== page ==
(and MK says) Eye openers for me at this year's show...I don't hate horn loudspeakers. I used to hate them. Now I can tolerate them a little. I had a chance to listen to a pair of Edgarhorn System 70 speakers played with a Mons 300B Vacuum Tube Amp and was duly impressed by some mono jazz recordings. If you're into 1940's jazz then this may be the system for you. Very natural. However, newer jazz CDs did not sound that good through this system.
Bella Voce/Wavelength Audio/Nirvana Audio
(DD feels like this) Gordon Rankin was demonstrating his Wavelength Napoleon amps and Sine V.2 preamp in Stephen Creamer's Nirvana Audio room. Filling out the lineup was a Theta Basic II CD player, Apogee DA1000 20 bit D/A converter, and Bella Voce speakers. We listened to Margo Timmens (have you figured out yet that this ladies voice makes me weak) sing "Hold On To Me" from "Lay it Down", and I must say I was aghast at how neutral sounding this low powered system was. No tonal coloration was noticeable, leaving the ears and mind at total ease to enjoy a beautiful piece of music.
(DAS adds his last pick for Best Sound at the Show) The Bella Voce speakers were played with Wavelength electronics through Nirvana Audio cabling. The sound was so incredibly smooth, musical and seductive that I lost track of where I was for a moment. Thoroughly involving, to say the least. Along with the Metaphor and Merlin this room rounds out my picks for Best Sound at the Show. Which was the absolute best? Too tough to pick, I'd take any one of them home.
(DD comments) Genesis, now with ex-Audio Alchemy marketing wiz Mark Schifter joining Paul McGowan and Arnie Nudell's team, was demonstrating their model 700 speaker ($3,000 pr.-black ash) with the model 900 servo controlled subwoofer ($1,900 ea.-black ash). I liked what I heard, considering there was a behemoth projection TV slightly behind, and between the 700's. These stand mounted speakers feature two 6.5" metal drivers and two 1" circular ribbon tweeters. The tweeters are mounted one front and one rear for dipole (out of phase) operation. I was impressed with the reach and clarity of the bass vocal on "Swing Low, Sweet Chariot", from the all too often played Fairfield Four disc.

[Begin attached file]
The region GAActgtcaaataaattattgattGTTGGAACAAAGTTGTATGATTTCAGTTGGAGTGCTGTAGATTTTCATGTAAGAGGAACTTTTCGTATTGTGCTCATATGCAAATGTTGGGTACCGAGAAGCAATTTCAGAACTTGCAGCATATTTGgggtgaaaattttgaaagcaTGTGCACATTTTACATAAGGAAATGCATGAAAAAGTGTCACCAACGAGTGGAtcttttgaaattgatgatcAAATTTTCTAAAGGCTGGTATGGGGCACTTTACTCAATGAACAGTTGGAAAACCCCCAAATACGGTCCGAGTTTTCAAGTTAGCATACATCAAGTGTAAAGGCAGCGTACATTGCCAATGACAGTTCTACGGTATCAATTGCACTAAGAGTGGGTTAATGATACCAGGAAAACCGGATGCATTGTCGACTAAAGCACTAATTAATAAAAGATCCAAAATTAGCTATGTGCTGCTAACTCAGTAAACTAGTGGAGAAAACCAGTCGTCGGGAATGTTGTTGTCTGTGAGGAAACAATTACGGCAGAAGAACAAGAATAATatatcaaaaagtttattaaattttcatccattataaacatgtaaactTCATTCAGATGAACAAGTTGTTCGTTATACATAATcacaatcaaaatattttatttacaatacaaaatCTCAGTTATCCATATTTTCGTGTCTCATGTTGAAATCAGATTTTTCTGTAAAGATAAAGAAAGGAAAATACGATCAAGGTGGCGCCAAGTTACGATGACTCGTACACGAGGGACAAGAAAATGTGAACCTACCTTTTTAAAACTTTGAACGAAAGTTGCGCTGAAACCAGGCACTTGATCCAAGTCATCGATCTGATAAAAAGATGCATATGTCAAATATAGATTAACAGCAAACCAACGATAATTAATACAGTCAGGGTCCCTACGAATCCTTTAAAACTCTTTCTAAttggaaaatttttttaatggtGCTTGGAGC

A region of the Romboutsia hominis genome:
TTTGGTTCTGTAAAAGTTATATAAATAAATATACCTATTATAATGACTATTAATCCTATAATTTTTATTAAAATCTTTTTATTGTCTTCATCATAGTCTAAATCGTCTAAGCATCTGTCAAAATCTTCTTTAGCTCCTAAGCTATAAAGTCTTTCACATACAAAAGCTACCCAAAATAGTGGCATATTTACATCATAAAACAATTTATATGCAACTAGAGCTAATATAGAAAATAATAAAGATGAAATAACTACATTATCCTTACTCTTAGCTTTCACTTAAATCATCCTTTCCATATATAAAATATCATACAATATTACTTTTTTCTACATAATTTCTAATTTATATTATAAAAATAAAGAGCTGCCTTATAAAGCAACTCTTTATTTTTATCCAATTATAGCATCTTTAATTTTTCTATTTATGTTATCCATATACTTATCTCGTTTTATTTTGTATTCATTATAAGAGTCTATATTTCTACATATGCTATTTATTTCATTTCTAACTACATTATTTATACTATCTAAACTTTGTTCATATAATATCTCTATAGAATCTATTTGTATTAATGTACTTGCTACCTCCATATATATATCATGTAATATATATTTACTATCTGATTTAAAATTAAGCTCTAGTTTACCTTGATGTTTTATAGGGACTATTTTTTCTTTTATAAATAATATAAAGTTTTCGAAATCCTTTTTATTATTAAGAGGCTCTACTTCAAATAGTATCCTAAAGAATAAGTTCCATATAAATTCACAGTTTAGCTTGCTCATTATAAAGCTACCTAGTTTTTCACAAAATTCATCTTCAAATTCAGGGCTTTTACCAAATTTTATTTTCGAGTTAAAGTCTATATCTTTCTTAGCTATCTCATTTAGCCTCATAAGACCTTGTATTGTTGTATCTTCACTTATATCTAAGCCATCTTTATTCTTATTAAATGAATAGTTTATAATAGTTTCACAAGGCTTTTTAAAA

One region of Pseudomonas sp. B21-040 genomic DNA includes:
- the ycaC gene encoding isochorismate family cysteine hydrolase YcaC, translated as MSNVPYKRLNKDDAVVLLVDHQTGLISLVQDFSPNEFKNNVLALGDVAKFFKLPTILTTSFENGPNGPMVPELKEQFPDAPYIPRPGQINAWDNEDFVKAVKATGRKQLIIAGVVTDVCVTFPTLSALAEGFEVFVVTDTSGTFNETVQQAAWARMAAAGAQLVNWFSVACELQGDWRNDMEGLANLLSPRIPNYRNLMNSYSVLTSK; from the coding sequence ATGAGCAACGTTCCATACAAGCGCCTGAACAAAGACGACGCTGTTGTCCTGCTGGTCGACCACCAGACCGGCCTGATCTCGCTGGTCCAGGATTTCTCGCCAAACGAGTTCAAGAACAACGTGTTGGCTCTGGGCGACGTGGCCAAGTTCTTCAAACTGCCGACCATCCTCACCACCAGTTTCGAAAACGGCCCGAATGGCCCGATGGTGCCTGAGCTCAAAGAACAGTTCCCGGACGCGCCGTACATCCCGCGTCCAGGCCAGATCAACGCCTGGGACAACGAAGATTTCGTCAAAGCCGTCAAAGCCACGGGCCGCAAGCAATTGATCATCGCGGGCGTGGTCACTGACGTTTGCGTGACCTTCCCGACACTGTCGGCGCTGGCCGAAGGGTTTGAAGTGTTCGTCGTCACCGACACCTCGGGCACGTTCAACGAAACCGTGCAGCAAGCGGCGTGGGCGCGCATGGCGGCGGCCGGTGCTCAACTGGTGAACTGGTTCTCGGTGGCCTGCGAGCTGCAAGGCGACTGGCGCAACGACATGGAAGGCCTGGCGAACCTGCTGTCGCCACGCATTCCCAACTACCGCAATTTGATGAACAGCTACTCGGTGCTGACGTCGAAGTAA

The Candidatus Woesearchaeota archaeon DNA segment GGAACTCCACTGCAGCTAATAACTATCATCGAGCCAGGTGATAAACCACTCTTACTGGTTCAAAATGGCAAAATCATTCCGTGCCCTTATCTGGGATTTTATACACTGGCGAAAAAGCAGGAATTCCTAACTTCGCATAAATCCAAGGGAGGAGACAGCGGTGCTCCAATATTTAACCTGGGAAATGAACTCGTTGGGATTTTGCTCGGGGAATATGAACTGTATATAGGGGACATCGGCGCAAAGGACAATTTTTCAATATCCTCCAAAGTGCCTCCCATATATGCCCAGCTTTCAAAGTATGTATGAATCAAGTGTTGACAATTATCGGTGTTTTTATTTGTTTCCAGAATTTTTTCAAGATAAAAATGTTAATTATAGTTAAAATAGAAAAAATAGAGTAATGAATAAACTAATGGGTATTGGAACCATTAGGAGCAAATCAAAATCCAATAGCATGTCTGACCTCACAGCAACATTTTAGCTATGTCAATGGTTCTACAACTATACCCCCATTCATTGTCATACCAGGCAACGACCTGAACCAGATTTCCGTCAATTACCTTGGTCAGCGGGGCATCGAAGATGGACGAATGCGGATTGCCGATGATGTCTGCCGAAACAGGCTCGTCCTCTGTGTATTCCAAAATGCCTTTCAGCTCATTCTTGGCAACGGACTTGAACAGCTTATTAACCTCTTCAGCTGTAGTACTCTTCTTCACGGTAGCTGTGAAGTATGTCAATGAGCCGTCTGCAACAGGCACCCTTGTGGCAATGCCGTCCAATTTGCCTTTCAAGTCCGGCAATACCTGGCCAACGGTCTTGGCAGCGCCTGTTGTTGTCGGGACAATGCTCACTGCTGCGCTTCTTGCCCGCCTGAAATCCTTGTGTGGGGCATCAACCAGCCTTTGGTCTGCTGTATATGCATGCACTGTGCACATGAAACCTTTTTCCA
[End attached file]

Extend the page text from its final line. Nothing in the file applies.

(TW states) The well received Ay speaker was on display and giving excellent sound. Kelly Cunningham, the brains behind Meret was using vinyl to show his design off. I've wanted to listen to the Ay, and I've got to admit that the experience was very good indeed. Relaxing, involving and neutral, the Ay showed why it has gotten good reviews. If I could have spared the time, this would have been the place to spend an hour or so. The Ay, while detailed is very inviting and relaxing. My type of sound. After listening Kelly indicated that we may get a chance to review one his smaller designs. I hope so!
(MF says) The new Response 1Sc's were playing in the very slap-echo happy ProAc room. The questionable placement scheme by distributor Richard Gerberg resulted in a boomy midbass and some less than typical ProAc- like imaging. I played my 'Blue Moods of Spain' CD, which was the death of any setup there trying to overcome the Alexis Park bass curse, and Gerberg had to turn down the volume after 20 seconds. (For those keeping score, only the Edgarhorn room cut their volume down in less time.)
(DD claims) In the Audio Artistry room the Beethoven speakers were fronting a Rowland Concerta integrated amp and Cadence phono stage, Muse Model Five transport and Model Two DAC, Kuzma turntable, Cardas Heart cartridge, Audio Power Industries Power Wedge MKII, and Cardas cabled system. The Beethoven's did a great job at the old disappearing act, and demonstrated superb imaging. With this setup it was easy to hear deep into the soundstage.
(TW has this to say) The Platinum Audio room had two shows going, one a home theater demo, and the other built around their new, ultra-fi speaker, the name of which escapes me but the approximate price of $85,000 still rings in my ears. The home theater demo was built around a complement of 5 Studio 1 speakers, giving a final price of less than $2500. The bass was deep and powerful, and the mids and highs were their equal. The AC-3 demo placed effects in true surround and the string tone on the music demo was great as well. As for those 85k speakers, each one looked like a wet bar on Nemo's Nautilus. Art Deco styling, stunning all wood finish and 6+ feet tall. They are also several feet wide and 6-8 feet deep. If one looked at only the furniture/artistic value, 85 big ones seemed like a bargain. As for the sound, even though the room was cramped for them, I was impressed by what Phil Jones can do with cost restraints removed.